MARK HOPKINS WARD (1884-1952)

Near East Relief Physician

 

Mark Hopkins Ward. Source

Mark Hopkins Ward was born in 1884 in Newton Center, Massachusetts. He and his twin brother Earl attended Amherst college and both graduated in the class of 1906. His father Langdon Storer Ward was treasurer of the American Board of Commissioners for Foreign Missions (ABCFM) and his mother Laura Arixene Bliss Ward was also a missionary. Mark Ward was a physician involved in overseeing medical work in countries such as Turkey, Syria, China, France and India.1

He first went to the Ottoman Empire (Turkey) in 1915 and remained there for two years working for the American Red Cross in Constantinople. After America's entry into the war, he joined the United States Army and after the Armistice (30 Oct 1918), he returned to do relief work and was stationed in Harput (today Elazığ) where he was a physician at the American Hospital. Ward was also Acting Director of the Near East Relief.2

 

Personnel record for Mark H. Ward, an employee of the American Board.


During his time in Asia Minor, Ward witnessed the deportation of Greeks by the Kemalist Nationalists. The Turks expelled him and other relief workers for keeping notes on the deportations. In June 1922, just after his expulsion, Ward went to the British Foreign Office in London to report on what he witnessed in Asia Minor.3 He then traveled to Washington to report on his experiences and called for an independent commission of inquiry on the extermination of Christians in Asia Minor.  

Upon his return, he helped raise funds for the Near East Relief. After leaving work abroad he served as medical secretary for the ABCFM until he died in 1952.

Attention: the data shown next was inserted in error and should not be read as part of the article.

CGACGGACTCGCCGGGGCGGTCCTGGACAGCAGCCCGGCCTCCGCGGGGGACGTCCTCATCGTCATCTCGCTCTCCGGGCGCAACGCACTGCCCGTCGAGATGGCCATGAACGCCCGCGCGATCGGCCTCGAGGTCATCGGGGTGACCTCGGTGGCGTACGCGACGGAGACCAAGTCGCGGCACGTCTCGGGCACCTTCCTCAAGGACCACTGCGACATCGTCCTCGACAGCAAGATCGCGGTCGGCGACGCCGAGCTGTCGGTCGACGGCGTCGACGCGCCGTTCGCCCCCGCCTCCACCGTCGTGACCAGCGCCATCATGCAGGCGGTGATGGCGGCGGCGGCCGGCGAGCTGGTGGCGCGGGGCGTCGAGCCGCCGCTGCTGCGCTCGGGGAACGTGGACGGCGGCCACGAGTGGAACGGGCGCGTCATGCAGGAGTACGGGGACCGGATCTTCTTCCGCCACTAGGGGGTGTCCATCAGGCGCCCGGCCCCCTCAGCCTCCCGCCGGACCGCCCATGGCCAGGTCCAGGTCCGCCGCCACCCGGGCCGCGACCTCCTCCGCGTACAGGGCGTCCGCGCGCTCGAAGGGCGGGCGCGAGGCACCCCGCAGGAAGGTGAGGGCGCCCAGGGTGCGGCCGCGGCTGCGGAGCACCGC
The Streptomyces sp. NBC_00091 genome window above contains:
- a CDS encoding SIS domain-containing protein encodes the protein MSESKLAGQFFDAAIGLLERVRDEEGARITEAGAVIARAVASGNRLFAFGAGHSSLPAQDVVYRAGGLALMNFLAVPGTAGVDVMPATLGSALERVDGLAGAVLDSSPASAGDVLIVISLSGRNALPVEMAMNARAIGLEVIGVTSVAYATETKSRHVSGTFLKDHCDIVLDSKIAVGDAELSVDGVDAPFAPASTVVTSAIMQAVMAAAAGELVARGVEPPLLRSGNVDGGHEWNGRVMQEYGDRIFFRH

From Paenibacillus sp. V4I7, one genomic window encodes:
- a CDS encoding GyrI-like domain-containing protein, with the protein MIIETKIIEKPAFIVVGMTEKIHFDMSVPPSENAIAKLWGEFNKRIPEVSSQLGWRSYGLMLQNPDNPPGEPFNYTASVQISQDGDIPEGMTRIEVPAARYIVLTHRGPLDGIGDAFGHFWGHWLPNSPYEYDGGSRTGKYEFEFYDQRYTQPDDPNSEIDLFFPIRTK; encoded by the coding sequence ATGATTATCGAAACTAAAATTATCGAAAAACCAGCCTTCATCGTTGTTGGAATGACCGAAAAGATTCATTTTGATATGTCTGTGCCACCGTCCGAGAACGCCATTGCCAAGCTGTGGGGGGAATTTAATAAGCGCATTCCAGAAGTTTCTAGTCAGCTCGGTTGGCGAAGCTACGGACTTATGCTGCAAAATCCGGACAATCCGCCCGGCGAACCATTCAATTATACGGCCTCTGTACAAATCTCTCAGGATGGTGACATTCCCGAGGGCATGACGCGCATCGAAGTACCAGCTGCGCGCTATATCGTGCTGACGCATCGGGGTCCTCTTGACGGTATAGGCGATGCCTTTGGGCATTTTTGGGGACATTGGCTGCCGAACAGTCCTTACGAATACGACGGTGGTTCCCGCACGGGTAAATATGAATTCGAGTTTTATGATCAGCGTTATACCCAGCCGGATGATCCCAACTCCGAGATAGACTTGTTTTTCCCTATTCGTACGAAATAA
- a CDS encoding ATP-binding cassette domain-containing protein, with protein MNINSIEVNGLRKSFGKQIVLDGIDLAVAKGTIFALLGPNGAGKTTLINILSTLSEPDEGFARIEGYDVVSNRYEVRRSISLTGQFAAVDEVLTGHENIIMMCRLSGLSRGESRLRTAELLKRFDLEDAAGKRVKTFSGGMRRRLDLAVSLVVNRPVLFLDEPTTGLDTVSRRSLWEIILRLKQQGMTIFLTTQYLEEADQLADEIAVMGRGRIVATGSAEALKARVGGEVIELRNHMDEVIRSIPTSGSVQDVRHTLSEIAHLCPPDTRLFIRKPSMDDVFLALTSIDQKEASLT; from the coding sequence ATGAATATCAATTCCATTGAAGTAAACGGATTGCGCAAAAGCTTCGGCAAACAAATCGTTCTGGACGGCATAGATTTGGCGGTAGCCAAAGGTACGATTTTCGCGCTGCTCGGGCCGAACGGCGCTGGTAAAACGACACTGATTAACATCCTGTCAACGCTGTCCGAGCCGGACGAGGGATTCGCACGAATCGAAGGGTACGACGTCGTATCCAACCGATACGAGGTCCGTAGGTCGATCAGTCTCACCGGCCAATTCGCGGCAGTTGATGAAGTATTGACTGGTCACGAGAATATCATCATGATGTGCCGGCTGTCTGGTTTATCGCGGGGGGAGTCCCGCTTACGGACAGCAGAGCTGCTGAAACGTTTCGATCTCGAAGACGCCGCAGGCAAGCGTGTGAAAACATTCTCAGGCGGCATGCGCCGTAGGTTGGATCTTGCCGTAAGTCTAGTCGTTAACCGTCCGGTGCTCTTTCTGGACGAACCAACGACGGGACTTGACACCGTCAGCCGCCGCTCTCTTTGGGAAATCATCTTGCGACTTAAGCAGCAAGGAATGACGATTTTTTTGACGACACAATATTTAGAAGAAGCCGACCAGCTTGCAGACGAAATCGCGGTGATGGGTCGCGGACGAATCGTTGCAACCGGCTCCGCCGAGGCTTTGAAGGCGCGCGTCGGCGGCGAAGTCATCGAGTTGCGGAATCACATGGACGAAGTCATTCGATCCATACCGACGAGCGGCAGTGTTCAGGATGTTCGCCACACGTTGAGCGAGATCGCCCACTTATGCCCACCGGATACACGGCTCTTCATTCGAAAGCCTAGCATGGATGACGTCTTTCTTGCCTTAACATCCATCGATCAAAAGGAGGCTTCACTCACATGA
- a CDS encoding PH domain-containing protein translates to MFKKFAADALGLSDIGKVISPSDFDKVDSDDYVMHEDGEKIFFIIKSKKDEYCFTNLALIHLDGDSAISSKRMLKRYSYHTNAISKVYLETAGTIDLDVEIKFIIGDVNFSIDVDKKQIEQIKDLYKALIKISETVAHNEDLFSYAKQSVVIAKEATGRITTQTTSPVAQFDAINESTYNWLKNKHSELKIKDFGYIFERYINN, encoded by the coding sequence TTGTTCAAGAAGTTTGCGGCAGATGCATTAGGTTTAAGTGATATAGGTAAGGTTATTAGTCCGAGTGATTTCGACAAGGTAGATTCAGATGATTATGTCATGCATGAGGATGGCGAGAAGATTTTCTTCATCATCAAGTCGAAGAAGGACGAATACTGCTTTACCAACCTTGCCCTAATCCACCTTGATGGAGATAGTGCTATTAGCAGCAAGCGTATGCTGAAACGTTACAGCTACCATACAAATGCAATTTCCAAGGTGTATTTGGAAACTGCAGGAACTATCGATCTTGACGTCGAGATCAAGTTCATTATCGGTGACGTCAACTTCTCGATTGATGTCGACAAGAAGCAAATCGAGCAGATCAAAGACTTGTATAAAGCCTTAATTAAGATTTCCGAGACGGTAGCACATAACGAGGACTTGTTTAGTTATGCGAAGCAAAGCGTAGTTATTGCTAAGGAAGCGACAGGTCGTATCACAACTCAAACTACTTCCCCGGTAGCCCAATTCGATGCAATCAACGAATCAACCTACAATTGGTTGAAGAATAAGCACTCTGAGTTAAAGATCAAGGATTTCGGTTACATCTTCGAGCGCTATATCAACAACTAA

In a 1922 memorandum4, Ward described the suffering of the deportees:

As the deportees were driven down the road, many dropped by the roadside from exhaustion, and during the winter nights these froze to death as they had no covering. One American saw 1,500 dead bodies along the side of the road as he journeyed from Sivas to Kharput [Harput] during the month of December last. Another, going from Malatia to Kharput earlier in the same month, saw 150 bodies of women and children. Some of these bodies were on the roadway itself, just where they had stumbled and fallen. Others appeared to have had just enough strength to crawl to the side of the road so they would not be crushed by passing wagons.

In an interview with the Christian Science Monitor5 on the 21st of June 1922, Mark Ward stated:

If the people of America only knew how their Christian brethren are being slain in Asia Minor to satisfy the fanatical Kemalists' political aspirations, they would quickly answer the call of humanity, just as they did in the World War. The horrible facts are only now reaching the outside world; the Turks have censored all out-bound despatches. They have forced American relief workers to sign statements that there are no crimes being committed, under threat of dire punishment.

I do not believe that a majority of the Turkish people favour these atrocities. Many have told me as much. While Mustapha Kemal Pasha is the leader of the murderers, I am firmly convinced that he is acting according to a tacit agreement with the Government at Constantinople.

I was deported by the Turks, for no other reason except that I was administering relief to the Christian peoples under Turkish rule.

The Turkish Nationalists resumed their war of extermination against the Christian minorities, the Armenians and Greeks, nearly ten months ago, but they did not begin to make manifest open hostility toward their guardians, the American relief workers, until last fall, when the Kemalists came into power.